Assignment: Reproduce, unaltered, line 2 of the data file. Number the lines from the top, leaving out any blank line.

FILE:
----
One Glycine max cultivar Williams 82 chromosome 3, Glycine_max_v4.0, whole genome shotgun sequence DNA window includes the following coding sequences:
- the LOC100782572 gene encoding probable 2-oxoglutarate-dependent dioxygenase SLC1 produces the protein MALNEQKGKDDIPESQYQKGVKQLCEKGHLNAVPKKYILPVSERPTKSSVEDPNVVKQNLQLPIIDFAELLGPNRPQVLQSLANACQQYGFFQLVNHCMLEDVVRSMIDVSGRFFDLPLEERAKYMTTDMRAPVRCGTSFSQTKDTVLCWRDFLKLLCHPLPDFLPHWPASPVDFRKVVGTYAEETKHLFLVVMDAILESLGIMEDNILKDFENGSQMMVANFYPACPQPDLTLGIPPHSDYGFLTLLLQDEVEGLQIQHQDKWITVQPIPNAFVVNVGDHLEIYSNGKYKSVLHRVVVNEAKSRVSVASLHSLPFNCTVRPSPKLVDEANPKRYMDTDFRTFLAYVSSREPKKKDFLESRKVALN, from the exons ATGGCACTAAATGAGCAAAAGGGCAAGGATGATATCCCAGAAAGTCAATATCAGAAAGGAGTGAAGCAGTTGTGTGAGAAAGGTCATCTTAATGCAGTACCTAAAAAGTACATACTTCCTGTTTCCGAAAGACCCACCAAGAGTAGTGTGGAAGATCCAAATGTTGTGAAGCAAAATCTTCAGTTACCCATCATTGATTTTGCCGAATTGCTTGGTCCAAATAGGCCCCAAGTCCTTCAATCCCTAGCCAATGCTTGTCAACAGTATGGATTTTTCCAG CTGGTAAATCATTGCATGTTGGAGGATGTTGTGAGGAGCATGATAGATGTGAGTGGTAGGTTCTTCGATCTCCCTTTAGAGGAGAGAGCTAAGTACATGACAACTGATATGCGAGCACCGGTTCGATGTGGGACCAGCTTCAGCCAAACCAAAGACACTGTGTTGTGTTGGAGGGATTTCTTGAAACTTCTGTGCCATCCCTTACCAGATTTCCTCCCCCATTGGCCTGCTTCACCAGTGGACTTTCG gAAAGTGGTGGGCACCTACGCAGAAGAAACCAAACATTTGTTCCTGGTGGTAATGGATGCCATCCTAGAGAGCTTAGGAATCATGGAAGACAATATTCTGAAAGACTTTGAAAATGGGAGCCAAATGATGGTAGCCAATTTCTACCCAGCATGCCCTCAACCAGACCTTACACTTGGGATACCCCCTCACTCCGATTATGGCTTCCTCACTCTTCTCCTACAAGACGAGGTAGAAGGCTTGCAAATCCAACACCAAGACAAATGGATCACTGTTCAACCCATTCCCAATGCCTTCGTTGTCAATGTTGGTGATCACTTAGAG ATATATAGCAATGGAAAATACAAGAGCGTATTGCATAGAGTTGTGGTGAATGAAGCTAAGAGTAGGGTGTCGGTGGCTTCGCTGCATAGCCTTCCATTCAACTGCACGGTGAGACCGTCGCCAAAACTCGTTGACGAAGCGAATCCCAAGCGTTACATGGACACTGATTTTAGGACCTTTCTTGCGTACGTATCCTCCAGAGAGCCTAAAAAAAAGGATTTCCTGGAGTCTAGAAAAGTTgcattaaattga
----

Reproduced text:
- the LOC100782572 gene encoding probable 2-oxoglutarate-dependent dioxygenase SLC1 produces the protein MALNEQKGKDDIPESQYQKGVKQLCEKGHLNAVPKKYILPVSERPTKSSVEDPNVVKQNLQLPIIDFAELLGPNRPQVLQSLANACQQYGFFQLVNHCMLEDVVRSMIDVSGRFFDLPLEERAKYMTTDMRAPVRCGTSFSQTKDTVLCWRDFLKLLCHPLPDFLPHWPASPVDFRKVVGTYAEETKHLFLVVMDAILESLGIMEDNILKDFENGSQMMVANFYPACPQPDLTLGIPPHSDYGFLTLLLQDEVEGLQIQHQDKWITVQPIPNAFVVNVGDHLEIYSNGKYKSVLHRVVVNEAKSRVSVASLHSLPFNCTVRPSPKLVDEANPKRYMDTDFRTFLAYVSSREPKKKDFLESRKVALN, from the exons ATGGCACTAAATGAGCAAAAGGGCAAGGATGATATCCCAGAAAGTCAATATCAGAAAGGAGTGAAGCAGTTGTGTGAGAAAGGTCATCTTAATGCAGTACCTAAAAAGTACATACTTCCTGTTTCCGAAAGACCCACCAAGAGTAGTGTGGAAGATCCAAATGTTGTGAAGCAAAATCTTCAGTTACCCATCATTGATTTTGCCGAATTGCTTGGTCCAAATAGGCCCCAAGTCCTTCAATCCCTAGCCAATGCTTGTCAACAGTATGGATTTTTCCAG CTGGTAAATCATTGCATGTTGGAGGATGTTGTGAGGAGCATGATAGATGTGAGTGGTAGGTTCTTCGATCTCCCTTTAGAGGAGAGAGCTAAGTACATGACAACTGATATGCGAGCACCGGTTCGATGTGGGACCAGCTTCAGCCAAACCAAAGACACTGTGTTGTGTTGGAGGGATTTCTTGAAACTTCTGTGCCATCCCTTACCAGATTTCCTCCCCCATTGGCCTGCTTCACCAGTGGACTTTCG gAAAGTGGTGGGCACCTACGCAGAAGAAACCAAACATTTGTTCCTGGTGGTAATGGATGCCATCCTAGAGAGCTTAGGAATCATGGAAGACAATATTCTGAAAGACTTTGAAAATGGGAGCCAAATGATGGTAGCCAATTTCTACCCAGCATGCCCTCAACCAGACCTTACACTTGGGATACCCCCTCACTCCGATTATGGCTTCCTCACTCTTCTCCTACAAGACGAGGTAGAAGGCTTGCAAATCCAACACCAAGACAAATGGATCACTGTTCAACCCATTCCCAATGCCTTCGTTGTCAATGTTGGTGATCACTTAGAG ATATATAGCAATGGAAAATACAAGAGCGTATTGCATAGAGTTGTGGTGAATGAAGCTAAGAGTAGGGTGTCGGTGGCTTCGCTGCATAGCCTTCCATTCAACTGCACGGTGAGACCGTCGCCAAAACTCGTTGACGAAGCGAATCCCAAGCGTTACATGGACACTGATTTTAGGACCTTTCTTGCGTACGTATCCTCCAGAGAGCCTAAAAAAAAGGATTTCCTGGAGTCTAGAAAAGTTgcattaaattga